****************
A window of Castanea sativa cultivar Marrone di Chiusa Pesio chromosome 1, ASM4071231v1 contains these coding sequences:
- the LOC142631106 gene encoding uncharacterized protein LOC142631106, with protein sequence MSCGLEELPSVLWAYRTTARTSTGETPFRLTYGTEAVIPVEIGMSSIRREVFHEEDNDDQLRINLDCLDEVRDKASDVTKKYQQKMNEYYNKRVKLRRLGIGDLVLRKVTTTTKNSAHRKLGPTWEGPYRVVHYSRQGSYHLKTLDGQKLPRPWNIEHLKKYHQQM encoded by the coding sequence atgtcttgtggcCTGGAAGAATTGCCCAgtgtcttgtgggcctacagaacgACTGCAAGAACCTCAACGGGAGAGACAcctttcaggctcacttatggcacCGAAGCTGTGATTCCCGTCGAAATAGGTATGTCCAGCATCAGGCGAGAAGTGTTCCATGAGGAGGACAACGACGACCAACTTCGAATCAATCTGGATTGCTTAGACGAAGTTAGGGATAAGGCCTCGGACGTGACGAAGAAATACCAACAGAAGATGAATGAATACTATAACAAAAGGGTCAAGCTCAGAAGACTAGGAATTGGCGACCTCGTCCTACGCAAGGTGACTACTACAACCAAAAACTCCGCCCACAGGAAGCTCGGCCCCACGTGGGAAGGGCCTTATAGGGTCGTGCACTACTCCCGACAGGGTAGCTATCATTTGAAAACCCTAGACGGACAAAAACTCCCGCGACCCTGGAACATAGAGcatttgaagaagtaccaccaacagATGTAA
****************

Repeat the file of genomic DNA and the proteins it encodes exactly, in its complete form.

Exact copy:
A window of Castanea sativa cultivar Marrone di Chiusa Pesio chromosome 1, ASM4071231v1 contains these coding sequences:
- the LOC142631106 gene encoding uncharacterized protein LOC142631106, with protein sequence MSCGLEELPSVLWAYRTTARTSTGETPFRLTYGTEAVIPVEIGMSSIRREVFHEEDNDDQLRINLDCLDEVRDKASDVTKKYQQKMNEYYNKRVKLRRLGIGDLVLRKVTTTTKNSAHRKLGPTWEGPYRVVHYSRQGSYHLKTLDGQKLPRPWNIEHLKKYHQQM encoded by the coding sequence atgtcttgtggcCTGGAAGAATTGCCCAgtgtcttgtgggcctacagaacgACTGCAAGAACCTCAACGGGAGAGACAcctttcaggctcacttatggcacCGAAGCTGTGATTCCCGTCGAAATAGGTATGTCCAGCATCAGGCGAGAAGTGTTCCATGAGGAGGACAACGACGACCAACTTCGAATCAATCTGGATTGCTTAGACGAAGTTAGGGATAAGGCCTCGGACGTGACGAAGAAATACCAACAGAAGATGAATGAATACTATAACAAAAGGGTCAAGCTCAGAAGACTAGGAATTGGCGACCTCGTCCTACGCAAGGTGACTACTACAACCAAAAACTCCGCCCACAGGAAGCTCGGCCCCACGTGGGAAGGGCCTTATAGGGTCGTGCACTACTCCCGACAGGGTAGCTATCATTTGAAAACCCTAGACGGACAAAAACTCCCGCGACCCTGGAACATAGAGcatttgaagaagtaccaccaacagATGTAA